The nuns of “Le Creche,” the only orphanage in Bethlehem, have raised generations of children in this biblical town.
But only four aging nuns remain, down from a dozen 30 years ago, and the Roman Catholic church is struggling to replace them. In the meantime, they have hired a professional staff to do jobs once solely performed by nuns.
“I am happy for the life I have chosen,” said Sister Elisabeth Noirot, 58, of the Company of the Daughters of Charity of St. Vincent de Paul, one of the Holy Land‘s largest and oldest Catholic orders, which runs the orphanage. “But it is in the hands of God if others will follow.”
Similar scenes are occurring across the Holy Land, where hospitals, schools and charities are feeling the effects of a dwindling population of monks and nuns to run them. In some cases, they have hired increasing numbers of lay people and professionals to cover the shortfall. In others, well-established orders have handed over emptied, coveted properties to newer Christian groups.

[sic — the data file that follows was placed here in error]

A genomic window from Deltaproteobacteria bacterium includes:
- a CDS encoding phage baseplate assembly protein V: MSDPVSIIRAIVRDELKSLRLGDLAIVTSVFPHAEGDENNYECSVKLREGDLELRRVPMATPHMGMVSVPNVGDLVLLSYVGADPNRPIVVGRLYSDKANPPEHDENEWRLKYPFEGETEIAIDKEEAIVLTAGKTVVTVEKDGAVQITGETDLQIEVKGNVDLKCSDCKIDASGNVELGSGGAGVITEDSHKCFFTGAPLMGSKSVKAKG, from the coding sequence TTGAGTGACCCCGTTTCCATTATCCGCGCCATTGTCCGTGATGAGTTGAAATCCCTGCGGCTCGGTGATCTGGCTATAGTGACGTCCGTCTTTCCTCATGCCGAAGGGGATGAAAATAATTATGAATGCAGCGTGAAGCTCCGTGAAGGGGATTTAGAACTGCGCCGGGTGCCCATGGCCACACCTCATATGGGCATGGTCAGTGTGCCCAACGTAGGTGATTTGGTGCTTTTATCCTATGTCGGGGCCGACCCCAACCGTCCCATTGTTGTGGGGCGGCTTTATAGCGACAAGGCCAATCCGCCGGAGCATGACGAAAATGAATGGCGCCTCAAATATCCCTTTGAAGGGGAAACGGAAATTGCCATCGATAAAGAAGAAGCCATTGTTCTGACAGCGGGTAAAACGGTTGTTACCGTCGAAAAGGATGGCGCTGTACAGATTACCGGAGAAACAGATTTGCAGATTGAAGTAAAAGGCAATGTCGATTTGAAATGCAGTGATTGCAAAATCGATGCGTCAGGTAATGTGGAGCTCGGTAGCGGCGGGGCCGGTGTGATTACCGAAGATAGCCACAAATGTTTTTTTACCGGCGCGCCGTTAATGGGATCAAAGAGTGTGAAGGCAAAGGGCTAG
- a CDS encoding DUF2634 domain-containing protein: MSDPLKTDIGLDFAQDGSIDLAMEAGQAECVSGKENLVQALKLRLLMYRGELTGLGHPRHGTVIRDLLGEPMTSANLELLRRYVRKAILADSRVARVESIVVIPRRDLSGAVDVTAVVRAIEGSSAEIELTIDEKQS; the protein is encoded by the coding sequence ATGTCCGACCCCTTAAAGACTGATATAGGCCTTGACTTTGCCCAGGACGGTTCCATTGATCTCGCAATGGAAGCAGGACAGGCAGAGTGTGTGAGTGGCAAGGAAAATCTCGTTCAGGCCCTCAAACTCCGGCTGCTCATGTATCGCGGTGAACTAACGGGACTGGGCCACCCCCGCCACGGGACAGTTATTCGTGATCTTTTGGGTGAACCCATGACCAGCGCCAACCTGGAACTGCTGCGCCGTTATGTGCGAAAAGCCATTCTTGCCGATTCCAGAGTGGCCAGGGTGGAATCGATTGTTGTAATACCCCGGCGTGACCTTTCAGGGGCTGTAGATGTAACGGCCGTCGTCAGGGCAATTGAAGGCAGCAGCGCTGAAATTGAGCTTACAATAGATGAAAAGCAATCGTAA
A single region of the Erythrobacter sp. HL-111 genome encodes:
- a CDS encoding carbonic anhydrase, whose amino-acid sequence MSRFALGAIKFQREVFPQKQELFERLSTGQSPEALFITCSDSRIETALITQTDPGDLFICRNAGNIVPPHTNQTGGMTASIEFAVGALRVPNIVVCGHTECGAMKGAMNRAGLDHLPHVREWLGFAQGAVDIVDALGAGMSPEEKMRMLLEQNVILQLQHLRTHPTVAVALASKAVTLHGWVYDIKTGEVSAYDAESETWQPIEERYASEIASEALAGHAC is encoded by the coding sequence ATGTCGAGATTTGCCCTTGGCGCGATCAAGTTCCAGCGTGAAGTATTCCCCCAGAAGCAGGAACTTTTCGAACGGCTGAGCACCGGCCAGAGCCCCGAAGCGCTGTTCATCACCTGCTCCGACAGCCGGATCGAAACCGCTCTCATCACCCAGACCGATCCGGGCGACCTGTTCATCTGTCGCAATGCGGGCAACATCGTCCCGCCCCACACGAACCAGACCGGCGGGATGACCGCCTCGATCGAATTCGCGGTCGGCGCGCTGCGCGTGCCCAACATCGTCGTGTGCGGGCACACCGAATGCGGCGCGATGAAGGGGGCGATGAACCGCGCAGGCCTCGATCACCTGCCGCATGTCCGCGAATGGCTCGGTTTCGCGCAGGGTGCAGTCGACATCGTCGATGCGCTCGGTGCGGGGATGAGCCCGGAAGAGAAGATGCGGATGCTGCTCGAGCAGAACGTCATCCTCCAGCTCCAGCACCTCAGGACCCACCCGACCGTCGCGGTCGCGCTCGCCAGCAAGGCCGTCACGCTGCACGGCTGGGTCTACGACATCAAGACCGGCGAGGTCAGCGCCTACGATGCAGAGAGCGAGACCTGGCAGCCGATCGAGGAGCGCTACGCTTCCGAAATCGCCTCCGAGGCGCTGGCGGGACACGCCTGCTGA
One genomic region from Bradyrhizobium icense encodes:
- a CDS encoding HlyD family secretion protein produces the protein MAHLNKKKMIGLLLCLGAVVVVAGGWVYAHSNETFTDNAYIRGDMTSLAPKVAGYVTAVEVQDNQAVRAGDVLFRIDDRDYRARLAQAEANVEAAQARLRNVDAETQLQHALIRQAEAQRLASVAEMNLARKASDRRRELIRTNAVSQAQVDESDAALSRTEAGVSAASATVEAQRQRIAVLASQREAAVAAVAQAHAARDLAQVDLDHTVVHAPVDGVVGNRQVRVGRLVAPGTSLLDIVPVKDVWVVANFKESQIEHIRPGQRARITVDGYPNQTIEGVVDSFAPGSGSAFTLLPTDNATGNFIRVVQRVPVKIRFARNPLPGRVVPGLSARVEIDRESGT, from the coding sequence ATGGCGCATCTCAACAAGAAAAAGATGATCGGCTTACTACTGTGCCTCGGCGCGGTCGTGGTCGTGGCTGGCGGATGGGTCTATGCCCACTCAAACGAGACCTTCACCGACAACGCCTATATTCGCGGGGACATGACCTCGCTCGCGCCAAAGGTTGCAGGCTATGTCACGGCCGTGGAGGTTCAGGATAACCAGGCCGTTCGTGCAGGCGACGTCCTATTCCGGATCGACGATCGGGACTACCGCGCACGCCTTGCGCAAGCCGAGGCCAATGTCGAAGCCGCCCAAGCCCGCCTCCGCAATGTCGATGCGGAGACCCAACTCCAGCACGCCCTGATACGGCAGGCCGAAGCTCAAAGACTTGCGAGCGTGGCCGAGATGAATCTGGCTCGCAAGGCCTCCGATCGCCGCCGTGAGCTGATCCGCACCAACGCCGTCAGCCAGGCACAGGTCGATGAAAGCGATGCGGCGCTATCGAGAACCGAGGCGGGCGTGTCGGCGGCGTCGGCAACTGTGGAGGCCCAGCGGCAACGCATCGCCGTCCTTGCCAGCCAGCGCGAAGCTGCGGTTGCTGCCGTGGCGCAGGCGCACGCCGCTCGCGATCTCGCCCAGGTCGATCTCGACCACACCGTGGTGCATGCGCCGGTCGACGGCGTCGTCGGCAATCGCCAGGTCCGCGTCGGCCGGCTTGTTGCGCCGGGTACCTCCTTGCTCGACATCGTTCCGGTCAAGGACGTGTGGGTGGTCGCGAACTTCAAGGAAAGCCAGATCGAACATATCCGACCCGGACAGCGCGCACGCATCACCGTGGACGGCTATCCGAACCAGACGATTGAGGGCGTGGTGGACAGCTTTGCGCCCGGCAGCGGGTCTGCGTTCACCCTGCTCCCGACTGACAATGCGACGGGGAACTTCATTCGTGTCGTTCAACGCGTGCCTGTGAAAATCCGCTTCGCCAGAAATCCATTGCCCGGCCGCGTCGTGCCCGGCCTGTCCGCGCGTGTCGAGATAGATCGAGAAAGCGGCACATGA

“We are going through a long period of passage, of transition,” said the Rev. Pierbattista Pizzaballa, head of the Franciscan order in the Middle East and a top church official in the Holy Land. “We are changing in different ways. We have not to be desperate.”
The shrinking numbers of apostolic orders, where nuns and monks undertake a charity or service, mirror a similar trend in the Christian population in the Holy Land and the broader Middle East.
Less than 2 percent of the population of Israel and the Palestinian territories today is Christian, down from more than 7 percent around the time of Israel‘s independence 65 years ago, according to Naim Ateek, director the Sabeel Ecumenical Liberation Theology Center in Jerusalem, a leading Christian think tank.
Several factors are behind the decline, including higher birthrates of Jews and Muslims and an exodus driven by continued Israeli-Palestinian violence and better opportunities in the West. In some instances, particularly in the Hamas-run Gaza Strip, Christians have been subject to intimidation by a minority of Muslims.
Before retiring, Pope Benedict XVI expressed deep concerns about Christians in the Middle East. On his final foreign trip, a visit to Lebanon last September, Benedict warned that a Middle East without Christians “would no longer be the Middle East.” The plight of Catholics in the cradle of Christianity is sure …read more
Source: FULL ARTICLE at Fox World News